Just adding some math. Say your wavefront is $w(x,y)$, based on the diagram above you have sub-aperture local slope movements $\delta(x,y)$, and $$\nabla w = \delta(x,y) / f$$ Since for Shack-Hartmann the spatial resolution is usually low, so people fit wavefront $w$ to a Zernike polynomial. Denote the Zernike basis be matrix $Z$ and coefficients be $a$, ...


3

Speaking as one who has dealt with those equations (and those problems) since 1984. Yes, the simplest approach is to use matrix methods to force the phases at the edges of every subaperture to be the same. The assumption is that there is no phase tearing , and if there were, adaptive optics pretty much would be unable to handle such disruptions. Once the ...


2

tl;dr: Using one vane may not provide any optical advantage over three vanes since the primary mirror is already so highly segmented and "edgy", and it certainly provides a lot of mechanical disadvantages in terms of stiffness against lateral vibration translation and breaking of symmetry during thermal expansion! note: I'll be updating this answer ...


2

If you look around, you should be able to find home-user AO systems which run, albeit at slightly lower bandwidth than you might like, on your PC (or an equivalent chip in the vendor's box). It depends a lot on the number of actuators on your deformable mirror, as do most matrix operations. You might be interested in the offerings at ThorLabs , ...


2

If you're only trying to correct a small field, using a single guide star (or a single laser guide star), then the requirements aren't very arduous. The MACAO adaptive-optics module used on the Very Large Telescope at the European Southern Observatory dates from the early 2000s and is based around two 400 MHz PowerPC 604 chips (one for the "supervisory ...


2

I think you have hit the nail on the head in your question. KBOs are seen in reflected sunlight and they are incredibly faint, since the amount of reflected light reaching the earth goes as the inverse fourth power of their distance from us (see my answer to this question on trying to view Oort cloud objects). To see such objects requires deep imaging ...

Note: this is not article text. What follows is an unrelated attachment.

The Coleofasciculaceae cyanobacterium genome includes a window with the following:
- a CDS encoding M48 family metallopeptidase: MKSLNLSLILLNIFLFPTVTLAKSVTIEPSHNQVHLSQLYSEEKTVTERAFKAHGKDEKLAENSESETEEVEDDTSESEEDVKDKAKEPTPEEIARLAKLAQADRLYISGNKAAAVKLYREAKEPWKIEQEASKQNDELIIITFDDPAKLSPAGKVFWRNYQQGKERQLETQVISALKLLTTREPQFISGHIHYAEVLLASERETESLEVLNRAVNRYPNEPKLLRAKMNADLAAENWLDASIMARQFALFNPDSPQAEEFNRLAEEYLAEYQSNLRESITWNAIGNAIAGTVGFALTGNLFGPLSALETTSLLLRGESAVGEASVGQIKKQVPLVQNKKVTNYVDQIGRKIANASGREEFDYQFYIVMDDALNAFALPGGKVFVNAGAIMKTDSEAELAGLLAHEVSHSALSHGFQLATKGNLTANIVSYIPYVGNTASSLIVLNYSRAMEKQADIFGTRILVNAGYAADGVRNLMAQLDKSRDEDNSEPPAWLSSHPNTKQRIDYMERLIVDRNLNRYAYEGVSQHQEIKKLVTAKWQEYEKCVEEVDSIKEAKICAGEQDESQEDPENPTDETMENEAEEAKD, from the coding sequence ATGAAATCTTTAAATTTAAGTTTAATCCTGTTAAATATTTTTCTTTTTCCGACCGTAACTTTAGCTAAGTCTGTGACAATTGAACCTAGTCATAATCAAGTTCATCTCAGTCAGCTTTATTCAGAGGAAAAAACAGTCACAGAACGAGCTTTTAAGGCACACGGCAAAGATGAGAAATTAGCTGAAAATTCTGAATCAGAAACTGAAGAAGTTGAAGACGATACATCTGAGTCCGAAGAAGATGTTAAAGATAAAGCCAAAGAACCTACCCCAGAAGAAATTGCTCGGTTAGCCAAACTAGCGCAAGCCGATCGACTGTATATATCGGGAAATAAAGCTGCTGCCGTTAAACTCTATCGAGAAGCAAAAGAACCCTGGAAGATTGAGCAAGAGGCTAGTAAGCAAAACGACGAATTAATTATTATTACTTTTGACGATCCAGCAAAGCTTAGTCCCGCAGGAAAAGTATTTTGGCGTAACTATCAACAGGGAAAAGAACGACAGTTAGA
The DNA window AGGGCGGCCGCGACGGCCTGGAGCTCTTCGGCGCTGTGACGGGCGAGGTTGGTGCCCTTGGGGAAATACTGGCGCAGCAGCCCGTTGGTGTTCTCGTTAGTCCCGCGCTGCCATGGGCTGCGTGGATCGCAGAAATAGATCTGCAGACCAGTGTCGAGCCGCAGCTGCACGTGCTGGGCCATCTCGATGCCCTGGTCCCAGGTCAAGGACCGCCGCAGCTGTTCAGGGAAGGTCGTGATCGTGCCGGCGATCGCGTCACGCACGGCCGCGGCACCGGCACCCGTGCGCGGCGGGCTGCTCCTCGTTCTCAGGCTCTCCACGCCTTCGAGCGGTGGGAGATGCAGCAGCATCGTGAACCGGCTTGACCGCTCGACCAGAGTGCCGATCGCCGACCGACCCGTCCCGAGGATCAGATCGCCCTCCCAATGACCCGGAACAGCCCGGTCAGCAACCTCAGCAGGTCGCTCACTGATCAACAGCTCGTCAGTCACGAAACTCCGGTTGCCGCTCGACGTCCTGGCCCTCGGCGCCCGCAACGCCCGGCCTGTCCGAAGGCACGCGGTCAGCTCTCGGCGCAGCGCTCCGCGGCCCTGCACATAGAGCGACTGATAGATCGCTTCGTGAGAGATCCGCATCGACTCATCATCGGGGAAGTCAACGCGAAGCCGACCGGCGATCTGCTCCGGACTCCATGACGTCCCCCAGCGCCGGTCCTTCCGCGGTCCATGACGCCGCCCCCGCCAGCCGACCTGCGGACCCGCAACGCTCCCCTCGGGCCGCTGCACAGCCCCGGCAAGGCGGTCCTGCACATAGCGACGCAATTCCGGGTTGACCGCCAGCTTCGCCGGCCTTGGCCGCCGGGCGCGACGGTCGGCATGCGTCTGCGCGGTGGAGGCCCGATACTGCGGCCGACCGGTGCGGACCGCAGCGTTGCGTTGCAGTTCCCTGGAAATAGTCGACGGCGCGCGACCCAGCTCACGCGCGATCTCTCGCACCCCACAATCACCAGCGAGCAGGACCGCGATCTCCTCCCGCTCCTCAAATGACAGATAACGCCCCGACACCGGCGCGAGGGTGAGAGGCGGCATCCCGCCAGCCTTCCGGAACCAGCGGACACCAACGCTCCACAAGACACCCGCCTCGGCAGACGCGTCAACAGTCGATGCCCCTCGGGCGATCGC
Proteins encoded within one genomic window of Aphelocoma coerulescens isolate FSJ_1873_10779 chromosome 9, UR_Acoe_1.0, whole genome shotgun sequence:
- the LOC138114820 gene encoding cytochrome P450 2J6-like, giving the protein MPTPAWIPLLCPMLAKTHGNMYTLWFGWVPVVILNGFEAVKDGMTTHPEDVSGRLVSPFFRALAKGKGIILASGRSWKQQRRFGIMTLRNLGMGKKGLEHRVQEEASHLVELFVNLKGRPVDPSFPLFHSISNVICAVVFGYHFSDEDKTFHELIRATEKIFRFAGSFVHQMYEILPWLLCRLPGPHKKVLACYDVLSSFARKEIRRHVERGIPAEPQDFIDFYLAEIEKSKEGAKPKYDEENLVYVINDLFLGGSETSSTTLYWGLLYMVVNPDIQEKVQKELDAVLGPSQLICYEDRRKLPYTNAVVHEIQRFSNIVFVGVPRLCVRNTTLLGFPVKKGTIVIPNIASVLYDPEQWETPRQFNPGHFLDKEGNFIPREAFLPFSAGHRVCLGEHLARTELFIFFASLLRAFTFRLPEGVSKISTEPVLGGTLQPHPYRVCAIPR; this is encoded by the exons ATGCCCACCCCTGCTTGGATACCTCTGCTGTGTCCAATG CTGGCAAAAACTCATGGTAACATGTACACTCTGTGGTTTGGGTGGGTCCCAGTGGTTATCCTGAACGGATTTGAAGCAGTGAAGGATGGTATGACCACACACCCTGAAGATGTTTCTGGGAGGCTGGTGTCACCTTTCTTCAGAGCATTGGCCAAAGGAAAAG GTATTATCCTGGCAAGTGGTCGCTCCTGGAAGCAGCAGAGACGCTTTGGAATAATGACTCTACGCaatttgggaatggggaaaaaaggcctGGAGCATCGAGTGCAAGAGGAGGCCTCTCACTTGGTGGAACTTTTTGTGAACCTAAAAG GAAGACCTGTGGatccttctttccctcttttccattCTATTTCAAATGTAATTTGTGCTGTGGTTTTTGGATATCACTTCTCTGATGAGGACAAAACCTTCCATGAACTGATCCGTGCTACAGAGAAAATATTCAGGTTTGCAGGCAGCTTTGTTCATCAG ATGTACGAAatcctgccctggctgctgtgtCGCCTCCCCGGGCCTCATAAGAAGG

2

The magnitude of these Kuiper Belt Objects is incredibly small, to begin with. The atmosphere distorts stars normally and scatters light even on the clearest of nights. In addition to that, these closer objects can be found with infrared detection. The atmosphere absorbs infrared wavelengths extremely well, which makes space based observations a necessity. ...


2

For all of these direct imaging results, the critical parameter is the contrast as a function of separation. This lets you know how much fainter an object you can see around the much brighter primary object whose light has been suppressed by the coronograph (the black circle in the center of the star). From the change in eclipse timings (Figure 1 in their ...


2

From looking at the E-ELT website, it appears that at first light, the AO will only work for near-IR. Specifically, the instrument that can use AO is the MICADO instrument. The description page for this instrument states MICADO, or the Multi-Adaptive Optics Imaging Camera for Deep Observations, is one of the first-light instruments for the European ...


1

Why are Shack-Hartmann sensors so expensive (4k+ USD)? I had the same feeling the first time I saw their prices. In principle they are just an array of microlenses one focal length in front of a CCD or CMOS imaging chip. It can even be a pinhole array in some specific cases, depending on what you need to resolve and the nature of your incoming wavefront. ...


1

@CarlWitthoft's answer is misleading if not wrong. The Fourier transform of a field does not lose phase information. If you let the light drift another focal length and then use an identical mirror, you completely recover the initial electric field distribution incident at the telescopes entrance aperture. Information is not lost here. The problem is not ...


1

Each part of the mirror contributes to every pixel in the image, and the pockets of atmospheric distortion may be only 10-20 cm wide. If you look at a bright planet through a 30+ cm telescope in poor seeing conditions, the image looks like a stack of several sub-images shifting in and out of alignment, each from a different part of the mirror. To ...


1

As far as microlensing is concerned: Not likely This is a bit of a dodge on the question, but it is hard to come up with a scenario where microlensing becomes the dominant PSF term. Microlensing occurs during conjunction with a stellar or planetary object, and results in a momentary (seconds-to-days timescale) increase in the brightness of the observed ...